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Pennsylvania Secretary Of State Encourages In-Person Early Voting

A satellite election office for Centre County is located at Bryce Jordan Center on Penn State's University Park campus.
Kristine Allen

Pennsylvania is a crucial battleground state in the 2020 election. And now, for the first time ever in a presidential election year, mail-in ballots are available to all registered voters in Pennsylvania, without any excuse. That means there is now actually a way for you to vote early in person.

Your polling place in won’t be open until Nov. 3.  But between now and Tuesday, there is a place you can go to vote early. 

At a news conference Wednesday, Pennsylvania Secretary of State Kathy Boockvar explained that you can apply for and fill-out a mail-in ballot all at once.

“Going in person to your county election office; handing in your application; being checked for eligibility; being handed your ballot; filling it out there; casting it all in one visit," Boockvar said. "Next Tuesday is the last day for that. So we're urging voters to act now."

Boockvar said that’s how she and 50,000 other Pennsylvanians have already voted.

Some counties have also set up satellite offices. Centre County Commissioner Michael Pipe said that county has a satellite election office in Gate A of the Bryce Jordan Center on the Penn State University Park campus.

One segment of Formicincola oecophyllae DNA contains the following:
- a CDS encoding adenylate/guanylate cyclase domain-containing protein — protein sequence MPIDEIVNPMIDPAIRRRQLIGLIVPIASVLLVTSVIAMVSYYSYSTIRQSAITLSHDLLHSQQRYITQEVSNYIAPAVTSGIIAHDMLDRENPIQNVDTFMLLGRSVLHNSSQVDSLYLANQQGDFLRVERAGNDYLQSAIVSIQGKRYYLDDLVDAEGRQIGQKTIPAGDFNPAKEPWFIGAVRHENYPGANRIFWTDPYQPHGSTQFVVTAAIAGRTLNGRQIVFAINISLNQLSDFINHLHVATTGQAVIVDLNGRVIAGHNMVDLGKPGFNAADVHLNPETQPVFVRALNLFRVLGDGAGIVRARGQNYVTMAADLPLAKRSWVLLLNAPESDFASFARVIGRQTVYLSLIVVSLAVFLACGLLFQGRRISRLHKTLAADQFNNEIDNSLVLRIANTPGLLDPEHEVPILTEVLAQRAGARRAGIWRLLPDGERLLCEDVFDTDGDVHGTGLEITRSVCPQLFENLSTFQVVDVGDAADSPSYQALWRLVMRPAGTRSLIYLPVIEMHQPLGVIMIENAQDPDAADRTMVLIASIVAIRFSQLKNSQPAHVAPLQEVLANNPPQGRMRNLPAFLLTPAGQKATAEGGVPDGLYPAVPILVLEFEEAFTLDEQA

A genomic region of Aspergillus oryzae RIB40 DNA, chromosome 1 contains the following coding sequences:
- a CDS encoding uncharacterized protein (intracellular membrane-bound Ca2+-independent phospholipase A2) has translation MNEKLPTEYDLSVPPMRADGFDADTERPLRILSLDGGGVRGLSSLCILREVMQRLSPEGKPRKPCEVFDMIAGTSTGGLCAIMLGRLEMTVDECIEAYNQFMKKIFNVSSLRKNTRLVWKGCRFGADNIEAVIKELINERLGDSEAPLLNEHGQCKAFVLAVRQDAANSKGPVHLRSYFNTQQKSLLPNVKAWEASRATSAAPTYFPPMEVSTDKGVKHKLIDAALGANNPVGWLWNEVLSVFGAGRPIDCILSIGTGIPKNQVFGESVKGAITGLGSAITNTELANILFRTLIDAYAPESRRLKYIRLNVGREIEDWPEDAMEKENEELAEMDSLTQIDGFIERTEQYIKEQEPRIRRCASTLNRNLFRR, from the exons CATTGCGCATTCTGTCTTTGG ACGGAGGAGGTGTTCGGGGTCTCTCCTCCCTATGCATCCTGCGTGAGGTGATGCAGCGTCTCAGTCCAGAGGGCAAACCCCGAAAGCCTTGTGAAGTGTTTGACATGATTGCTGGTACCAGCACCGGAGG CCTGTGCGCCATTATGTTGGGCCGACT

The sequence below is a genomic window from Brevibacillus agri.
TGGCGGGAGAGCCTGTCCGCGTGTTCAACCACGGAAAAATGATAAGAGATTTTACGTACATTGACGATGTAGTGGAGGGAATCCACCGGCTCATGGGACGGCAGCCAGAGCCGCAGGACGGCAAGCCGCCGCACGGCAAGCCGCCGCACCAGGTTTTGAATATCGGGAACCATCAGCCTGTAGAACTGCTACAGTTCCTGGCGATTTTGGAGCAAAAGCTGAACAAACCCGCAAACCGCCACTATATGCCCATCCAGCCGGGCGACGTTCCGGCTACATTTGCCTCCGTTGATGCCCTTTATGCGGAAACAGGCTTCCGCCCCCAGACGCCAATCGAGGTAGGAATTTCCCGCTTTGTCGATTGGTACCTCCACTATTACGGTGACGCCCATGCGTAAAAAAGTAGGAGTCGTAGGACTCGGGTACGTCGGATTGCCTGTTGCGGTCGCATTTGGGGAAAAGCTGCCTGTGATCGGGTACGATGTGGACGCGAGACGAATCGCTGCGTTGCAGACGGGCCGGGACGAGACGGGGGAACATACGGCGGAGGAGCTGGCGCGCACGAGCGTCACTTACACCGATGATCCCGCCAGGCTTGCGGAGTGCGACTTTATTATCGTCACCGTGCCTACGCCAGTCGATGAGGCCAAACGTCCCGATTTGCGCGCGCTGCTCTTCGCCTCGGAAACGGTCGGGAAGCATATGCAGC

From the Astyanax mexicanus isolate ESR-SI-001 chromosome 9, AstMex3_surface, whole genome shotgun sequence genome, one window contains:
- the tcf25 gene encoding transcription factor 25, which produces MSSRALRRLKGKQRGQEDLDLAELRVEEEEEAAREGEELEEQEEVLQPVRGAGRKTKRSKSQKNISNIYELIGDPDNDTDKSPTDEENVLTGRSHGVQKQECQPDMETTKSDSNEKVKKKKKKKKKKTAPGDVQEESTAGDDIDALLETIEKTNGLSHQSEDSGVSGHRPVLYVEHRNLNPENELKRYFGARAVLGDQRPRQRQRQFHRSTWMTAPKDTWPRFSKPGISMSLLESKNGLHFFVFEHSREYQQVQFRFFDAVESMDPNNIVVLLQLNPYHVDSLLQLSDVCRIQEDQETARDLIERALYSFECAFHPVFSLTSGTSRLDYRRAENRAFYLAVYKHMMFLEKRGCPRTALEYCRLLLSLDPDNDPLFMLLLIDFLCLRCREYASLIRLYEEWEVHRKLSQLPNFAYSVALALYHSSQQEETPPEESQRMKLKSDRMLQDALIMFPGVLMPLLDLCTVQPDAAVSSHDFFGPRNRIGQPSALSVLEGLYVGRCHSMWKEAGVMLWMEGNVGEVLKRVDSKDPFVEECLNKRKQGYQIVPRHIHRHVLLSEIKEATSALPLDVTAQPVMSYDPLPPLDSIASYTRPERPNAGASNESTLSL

“We have about six stations where the voters can get the over-the-counter ballots, give their applications over, have our staff process them, and then give them their ballots,” Pipe said.

He also said the county is requiring masking and social distancing at the site, to keep voters safe.

You have only through Tuesday, Oct. 27 to vote in person at your county elections office, or a satellite office.  Check locations and hours on your county’s website or

Kristine Allen is Program Director of WPSU-FM. She also files feature stories for WPSU on the arts, culture, science, and more. When she's not at WPSU, Kris enjoys playing folk fiddle, acting, singing and portrait-sketching. She is also a self-confessed "science geek." Kris started working in public radio in college, at age 17, and says she "just couldn't stop."
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